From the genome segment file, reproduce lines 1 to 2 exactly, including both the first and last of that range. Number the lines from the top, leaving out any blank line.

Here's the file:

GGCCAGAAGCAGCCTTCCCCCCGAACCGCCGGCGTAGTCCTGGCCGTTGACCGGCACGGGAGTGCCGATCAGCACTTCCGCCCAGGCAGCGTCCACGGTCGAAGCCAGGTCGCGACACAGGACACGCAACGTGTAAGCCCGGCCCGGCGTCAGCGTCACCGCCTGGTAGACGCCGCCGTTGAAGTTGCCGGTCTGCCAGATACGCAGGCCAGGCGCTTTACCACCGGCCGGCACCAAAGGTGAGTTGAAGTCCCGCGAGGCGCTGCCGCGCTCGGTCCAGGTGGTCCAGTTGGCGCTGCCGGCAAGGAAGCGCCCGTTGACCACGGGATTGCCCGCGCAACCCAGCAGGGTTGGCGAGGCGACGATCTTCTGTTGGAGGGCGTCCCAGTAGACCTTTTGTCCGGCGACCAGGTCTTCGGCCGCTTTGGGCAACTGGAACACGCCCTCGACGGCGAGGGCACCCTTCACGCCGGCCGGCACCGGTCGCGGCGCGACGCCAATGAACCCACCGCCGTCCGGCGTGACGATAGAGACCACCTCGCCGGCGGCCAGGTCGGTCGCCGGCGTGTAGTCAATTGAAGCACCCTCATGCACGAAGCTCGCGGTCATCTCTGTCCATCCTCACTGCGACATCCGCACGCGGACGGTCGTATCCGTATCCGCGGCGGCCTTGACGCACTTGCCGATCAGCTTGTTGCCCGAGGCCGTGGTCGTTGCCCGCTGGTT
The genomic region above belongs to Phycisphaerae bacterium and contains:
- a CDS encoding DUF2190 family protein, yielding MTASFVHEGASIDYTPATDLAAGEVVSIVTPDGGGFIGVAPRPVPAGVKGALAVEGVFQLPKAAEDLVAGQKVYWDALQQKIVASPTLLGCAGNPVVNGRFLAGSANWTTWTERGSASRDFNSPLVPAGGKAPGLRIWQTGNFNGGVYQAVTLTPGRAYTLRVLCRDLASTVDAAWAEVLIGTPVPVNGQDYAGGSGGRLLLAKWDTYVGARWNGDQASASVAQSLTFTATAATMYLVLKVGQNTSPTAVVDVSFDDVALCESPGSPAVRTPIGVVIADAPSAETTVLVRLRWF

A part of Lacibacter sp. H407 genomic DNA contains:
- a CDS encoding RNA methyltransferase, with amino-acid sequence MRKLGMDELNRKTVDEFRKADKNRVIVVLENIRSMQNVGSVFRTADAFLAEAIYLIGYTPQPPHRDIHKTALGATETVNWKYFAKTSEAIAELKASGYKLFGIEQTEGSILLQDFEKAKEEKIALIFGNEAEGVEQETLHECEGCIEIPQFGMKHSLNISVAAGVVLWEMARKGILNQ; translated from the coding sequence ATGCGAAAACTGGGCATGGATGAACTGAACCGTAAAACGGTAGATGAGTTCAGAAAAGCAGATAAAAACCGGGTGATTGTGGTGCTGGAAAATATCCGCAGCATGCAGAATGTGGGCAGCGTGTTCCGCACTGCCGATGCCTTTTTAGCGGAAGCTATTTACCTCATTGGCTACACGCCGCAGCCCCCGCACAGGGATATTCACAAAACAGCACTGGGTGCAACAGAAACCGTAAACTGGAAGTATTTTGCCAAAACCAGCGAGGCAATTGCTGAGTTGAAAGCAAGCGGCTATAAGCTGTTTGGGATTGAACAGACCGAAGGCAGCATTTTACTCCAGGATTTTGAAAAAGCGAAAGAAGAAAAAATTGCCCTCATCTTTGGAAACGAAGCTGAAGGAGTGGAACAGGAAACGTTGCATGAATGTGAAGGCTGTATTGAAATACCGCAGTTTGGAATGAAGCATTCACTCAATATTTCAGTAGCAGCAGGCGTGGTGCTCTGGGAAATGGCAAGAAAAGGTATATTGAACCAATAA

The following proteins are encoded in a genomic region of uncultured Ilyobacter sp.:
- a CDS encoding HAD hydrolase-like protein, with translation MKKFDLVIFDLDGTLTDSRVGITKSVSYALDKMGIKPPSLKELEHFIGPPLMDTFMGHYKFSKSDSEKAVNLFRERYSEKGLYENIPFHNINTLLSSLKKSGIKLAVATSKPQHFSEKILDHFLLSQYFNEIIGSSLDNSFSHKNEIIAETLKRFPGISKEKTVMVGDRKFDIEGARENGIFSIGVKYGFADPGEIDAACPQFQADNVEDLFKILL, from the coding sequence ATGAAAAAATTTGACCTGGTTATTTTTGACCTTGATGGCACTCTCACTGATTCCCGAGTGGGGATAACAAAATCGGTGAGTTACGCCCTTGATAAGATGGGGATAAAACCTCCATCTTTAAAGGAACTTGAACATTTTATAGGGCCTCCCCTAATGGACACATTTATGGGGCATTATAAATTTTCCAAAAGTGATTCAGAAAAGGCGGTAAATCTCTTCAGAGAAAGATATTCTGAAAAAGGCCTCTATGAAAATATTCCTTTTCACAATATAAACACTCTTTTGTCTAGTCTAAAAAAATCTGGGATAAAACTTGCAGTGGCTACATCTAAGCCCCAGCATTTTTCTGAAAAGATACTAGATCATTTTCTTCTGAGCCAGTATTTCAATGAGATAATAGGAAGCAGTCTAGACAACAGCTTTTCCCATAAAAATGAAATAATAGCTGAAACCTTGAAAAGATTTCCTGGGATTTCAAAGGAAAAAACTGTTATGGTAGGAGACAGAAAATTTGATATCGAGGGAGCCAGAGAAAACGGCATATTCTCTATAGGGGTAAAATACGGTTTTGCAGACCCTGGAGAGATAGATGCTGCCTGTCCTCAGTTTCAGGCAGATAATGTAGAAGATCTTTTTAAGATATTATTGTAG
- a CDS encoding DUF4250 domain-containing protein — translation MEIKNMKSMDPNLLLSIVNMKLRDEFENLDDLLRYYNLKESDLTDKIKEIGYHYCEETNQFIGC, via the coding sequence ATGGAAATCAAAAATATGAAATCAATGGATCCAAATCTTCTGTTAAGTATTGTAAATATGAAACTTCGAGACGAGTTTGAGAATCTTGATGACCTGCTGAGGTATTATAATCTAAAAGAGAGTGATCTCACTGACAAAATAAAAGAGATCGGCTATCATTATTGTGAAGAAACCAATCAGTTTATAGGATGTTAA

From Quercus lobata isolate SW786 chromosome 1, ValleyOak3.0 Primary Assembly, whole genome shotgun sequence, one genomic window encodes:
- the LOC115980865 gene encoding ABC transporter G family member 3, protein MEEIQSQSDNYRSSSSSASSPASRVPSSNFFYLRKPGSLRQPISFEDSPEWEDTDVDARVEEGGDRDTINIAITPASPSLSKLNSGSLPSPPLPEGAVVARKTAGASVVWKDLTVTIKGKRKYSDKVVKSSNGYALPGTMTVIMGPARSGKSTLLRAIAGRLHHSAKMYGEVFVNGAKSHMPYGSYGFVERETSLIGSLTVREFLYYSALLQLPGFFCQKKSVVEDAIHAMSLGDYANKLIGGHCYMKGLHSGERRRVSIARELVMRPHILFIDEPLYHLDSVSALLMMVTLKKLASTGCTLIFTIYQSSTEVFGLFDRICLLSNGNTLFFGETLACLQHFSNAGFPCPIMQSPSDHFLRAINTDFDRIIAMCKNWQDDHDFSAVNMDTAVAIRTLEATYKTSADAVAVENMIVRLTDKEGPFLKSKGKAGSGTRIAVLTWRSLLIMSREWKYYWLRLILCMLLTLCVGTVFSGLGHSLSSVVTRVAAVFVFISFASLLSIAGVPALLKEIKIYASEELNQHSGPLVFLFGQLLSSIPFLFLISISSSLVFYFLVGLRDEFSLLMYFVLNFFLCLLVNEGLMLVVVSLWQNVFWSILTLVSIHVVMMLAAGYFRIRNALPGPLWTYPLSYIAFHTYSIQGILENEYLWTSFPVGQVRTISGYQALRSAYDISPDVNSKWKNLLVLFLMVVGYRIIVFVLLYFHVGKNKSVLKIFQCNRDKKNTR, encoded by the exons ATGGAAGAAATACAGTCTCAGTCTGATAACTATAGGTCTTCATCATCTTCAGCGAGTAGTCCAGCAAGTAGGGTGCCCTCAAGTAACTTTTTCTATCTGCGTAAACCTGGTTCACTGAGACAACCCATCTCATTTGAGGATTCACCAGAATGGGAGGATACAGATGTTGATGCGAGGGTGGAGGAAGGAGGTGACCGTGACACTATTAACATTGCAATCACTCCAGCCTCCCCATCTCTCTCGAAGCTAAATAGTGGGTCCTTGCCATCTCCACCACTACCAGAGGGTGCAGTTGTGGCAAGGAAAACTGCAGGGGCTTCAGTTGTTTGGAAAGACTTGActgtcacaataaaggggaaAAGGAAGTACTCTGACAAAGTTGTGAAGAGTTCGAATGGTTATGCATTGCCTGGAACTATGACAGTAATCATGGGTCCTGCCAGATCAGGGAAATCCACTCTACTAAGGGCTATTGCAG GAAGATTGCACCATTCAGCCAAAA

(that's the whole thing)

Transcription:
GGCCAGAAGCAGCCTTCCCCCCGAACCGCCGGCGTAGTCCTGGCCGTTGACCGGCACGGGAGTGCCGATCAGCACTTCCGCCCAGGCAGCGTCCACGGTCGAAGCCAGGTCGCGACACAGGACACGCAACGTGTAAGCCCGGCCCGGCGTCAGCGTCACCGCCTGGTAGACGCCGCCGTTGAAGTTGCCGGTCTGCCAGATACGCAGGCCAGGCGCTTTACCACCGGCCGGCACCAAAGGTGAGTTGAAGTCCCGCGAGGCGCTGCCGCGCTCGGTCCAGGTGGTCCAGTTGGCGCTGCCGGCAAGGAAGCGCCCGTTGACCACGGGATTGCCCGCGCAACCCAGCAGGGTTGGCGAGGCGACGATCTTCTGTTGGAGGGCGTCCCAGTAGACCTTTTGTCCGGCGACCAGGTCTTCGGCCGCTTTGGGCAACTGGAACACGCCCTCGACGGCGAGGGCACCCTTCACGCCGGCCGGCACCGGTCGCGGCGCGACGCCAATGAACCCACCGCCGTCCGGCGTGACGATAGAGACCACCTCGCCGGCGGCCAGGTCGGTCGCCGGCGTGTAGTCAATTGAAGCACCCTCATGCACGAAGCTCGCGGTCATCTCTGTCCATCCTCACTGCGACATCCGCACGCGGACGGTCGTATCCGTATCCGCGGCGGCCTTGACGCACTTGCCGATCAGCTTGTTGCCCGAGGCCGTGGTCGTTGCCCGCTGGTT
The genomic region above belongs to Phycisphaerae bacterium and contains: